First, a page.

If it's anything that 2020 has afforded me, it was to have more time for reading and finding that comfort and fascination of a private world, to be lost in a story, locked away from reality for just a moment in time.
I'm so glad that my kids are readers and it was not by coincidence that they too love a good book, but through a deliberate effort to schedule time for it and set up the environment to make reading conducive. "I'm at the good part!" is a common refrain when I call my daughter to come for dinner, which usually means I have to give her a few more minutes for her to complete the scene or chapter.
In How to Raise A Reader, Pamela Paul and Maria Russo, the editors of The New York Times Book Review, talk about the role of parents in raising readers. "School is where children learn that they have to read. Home is where kids learn to read because they want to... So let's think about the long-term project of raising a reader not as an obligation but as an opportunity to bring some wonderful things into your child's and family's life. The parent's part in encouraging a reader is in many ways more interesting, joyful, and open-ended than the school's part of the project, which is focused on things like phonics, assessments, and benchmarks."
Over the last few years, I've met parents at public storytelling sessions. Most, thankfully, are enthused for their children to meet a 'real life author', purchase a book or at least express support for your work. But there are always those who say "My child doesn't read", "My child is too young to read", "He won't sit still long enough" and find the whole endeavour pointless. They seem to have given up at fostering the love of reading when the child is merely a toddler or they think it can be put off when the child is older.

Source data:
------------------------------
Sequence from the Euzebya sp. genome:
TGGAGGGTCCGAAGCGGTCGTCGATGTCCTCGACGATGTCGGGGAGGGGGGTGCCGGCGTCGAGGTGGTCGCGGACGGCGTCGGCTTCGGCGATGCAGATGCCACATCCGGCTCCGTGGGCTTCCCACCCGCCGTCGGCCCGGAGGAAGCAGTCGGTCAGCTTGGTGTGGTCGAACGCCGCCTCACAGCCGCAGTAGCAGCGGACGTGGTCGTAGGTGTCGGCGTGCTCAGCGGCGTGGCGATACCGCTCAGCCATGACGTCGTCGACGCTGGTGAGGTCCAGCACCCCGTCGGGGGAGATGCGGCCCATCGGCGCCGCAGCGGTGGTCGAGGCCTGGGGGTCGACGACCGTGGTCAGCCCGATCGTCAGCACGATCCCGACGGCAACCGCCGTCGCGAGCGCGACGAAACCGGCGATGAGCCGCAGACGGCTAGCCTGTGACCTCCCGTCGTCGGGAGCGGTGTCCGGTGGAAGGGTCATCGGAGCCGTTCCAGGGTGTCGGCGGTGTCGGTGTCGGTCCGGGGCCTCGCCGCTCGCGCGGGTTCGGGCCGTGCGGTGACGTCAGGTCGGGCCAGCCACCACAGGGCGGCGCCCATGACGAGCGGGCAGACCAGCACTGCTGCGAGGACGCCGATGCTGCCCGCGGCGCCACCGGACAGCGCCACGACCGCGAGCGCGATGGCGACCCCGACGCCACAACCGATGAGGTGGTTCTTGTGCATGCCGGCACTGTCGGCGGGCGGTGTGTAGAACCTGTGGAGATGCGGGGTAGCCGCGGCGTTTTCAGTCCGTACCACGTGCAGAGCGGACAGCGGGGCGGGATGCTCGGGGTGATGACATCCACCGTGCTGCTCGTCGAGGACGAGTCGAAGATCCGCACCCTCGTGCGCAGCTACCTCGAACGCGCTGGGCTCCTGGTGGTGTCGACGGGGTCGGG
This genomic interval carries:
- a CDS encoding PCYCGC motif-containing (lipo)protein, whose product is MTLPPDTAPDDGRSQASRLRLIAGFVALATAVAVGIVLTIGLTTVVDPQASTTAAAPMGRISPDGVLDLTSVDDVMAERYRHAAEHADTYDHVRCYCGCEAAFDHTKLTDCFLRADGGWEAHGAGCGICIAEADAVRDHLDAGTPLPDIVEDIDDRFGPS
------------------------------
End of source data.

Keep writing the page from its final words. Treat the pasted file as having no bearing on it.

Recently, a friend of mine, Assoc Prof Loh Chin Ee, invited me to be a guest on her educational podcast series, How We Read. The podcast episodes cover various topics like whether reading on print vs. on digital has an impact on the way we read, the neuroscience behind a child’s reading journey, as well as how comics are produced in Singapore.
In the first episode, The Bedtime Story, the ritual of reading together with your child is discussed (I'm featured in this episode!).
Assoc Prof Loh says: “[The bedtime story] is really a proxy for dedicating time to read with a child. It represents a time of intimacy and bonding over a good story. It’s an occasion for the parent to teach the child how to read by role modelling what it means to read. Children learn how to handle a book from handling it with others.”
If you're a new parent, I hope you institute the bedtime story in your child's routine.
For some it's easier said than done. Lower income families or children with dyslexia have other hurdles to overcome before a love for reading can be fostered. I write a little about that in the context of the podcast series here.
For more information about the podcast series visit: